What would allow our kids to be served the healthiest, tastiest school meals possible? Given the robust activity around the country to provide locally-sourced, taste-tested meals prepared in-house, you may imagine kind lunch ladies whipping up delicious daily offerings. Or, considering the number of eager, willing, world-renowned chefs in the DC area, you might think the city would want to capitalize on the opportunity to be a leader in school feeding.
DC Public Schools’ Office of Food and Nutrition Services continues to insist that food service companies are the best option. To this end, they have been evaluating bids from companies since December to determine which of those companies will receive the contracts to provide the District’s school meals in the upcoming year.
Because of a stipulation in DC city law around the bidding process, the public is not allowed to know which companies have submitted bids.
What we do know, however, is that big food service companies are some of the only entities that have the organizational capacity to bid in this very complicated system. One of these big food service companies is Chartwells-Thompson – the Compass Group subsidiary that just settled a $19.4 million whistleblower lawsuit that alleged fraud and mismanagement. (Chartwells-Thompson was recently involved in a bribery scandal in Chicago as well.) Another company that has expressed interest is called Sodexo. Unfortunately, this company has a history of fraud and racial discrimination as well.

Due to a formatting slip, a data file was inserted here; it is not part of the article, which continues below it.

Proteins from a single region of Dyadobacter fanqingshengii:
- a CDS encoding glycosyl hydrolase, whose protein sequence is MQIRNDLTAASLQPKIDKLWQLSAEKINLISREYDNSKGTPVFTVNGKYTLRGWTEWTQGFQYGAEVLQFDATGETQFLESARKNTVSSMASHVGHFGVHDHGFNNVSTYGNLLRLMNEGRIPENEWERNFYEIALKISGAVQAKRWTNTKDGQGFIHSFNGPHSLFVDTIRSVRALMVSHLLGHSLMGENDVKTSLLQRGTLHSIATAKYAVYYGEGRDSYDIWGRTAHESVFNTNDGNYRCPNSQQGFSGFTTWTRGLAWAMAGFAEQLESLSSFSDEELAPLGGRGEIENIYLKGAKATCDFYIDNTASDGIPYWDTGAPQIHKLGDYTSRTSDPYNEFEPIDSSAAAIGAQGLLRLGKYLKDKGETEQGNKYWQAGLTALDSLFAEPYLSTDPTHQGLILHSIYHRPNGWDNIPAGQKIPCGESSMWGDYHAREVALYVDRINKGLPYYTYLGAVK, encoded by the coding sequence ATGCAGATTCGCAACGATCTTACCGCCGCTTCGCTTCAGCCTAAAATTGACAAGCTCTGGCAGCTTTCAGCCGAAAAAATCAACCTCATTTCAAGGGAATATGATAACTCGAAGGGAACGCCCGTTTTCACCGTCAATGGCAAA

This does not bode well.
Students in DC Public Schools depend on breakfasts, lunches, after school snacks, supper, and fresh fruit and vegetables to counter the effects of a rough economy and widening urban income inequality. While some parents are able to send their kids to school with homemade lunches, most are not.
As parents, we have to speak up. In our city, where three-fourths of public school students qualify for free and reduced-priced lunches, we have a special responsibility to make sure that each and every child receives the nutritious, delicious meals that will propel them to academic success. We can do this. It’s in our power.
That means we have to hold the school system accountable. We have to tell them that huge multinational companies that engage in fraud, bribery, and discrimination have no place at our table.
Thankfully, there are other options out there, including local companies that prioritize relationships with anti-hunger organizations like Share Our Strength and the United States Healthful Food Council. With the right team at the helm, DC Public School food can be something we’re proud of. But it’s up to us to communicate these priorities.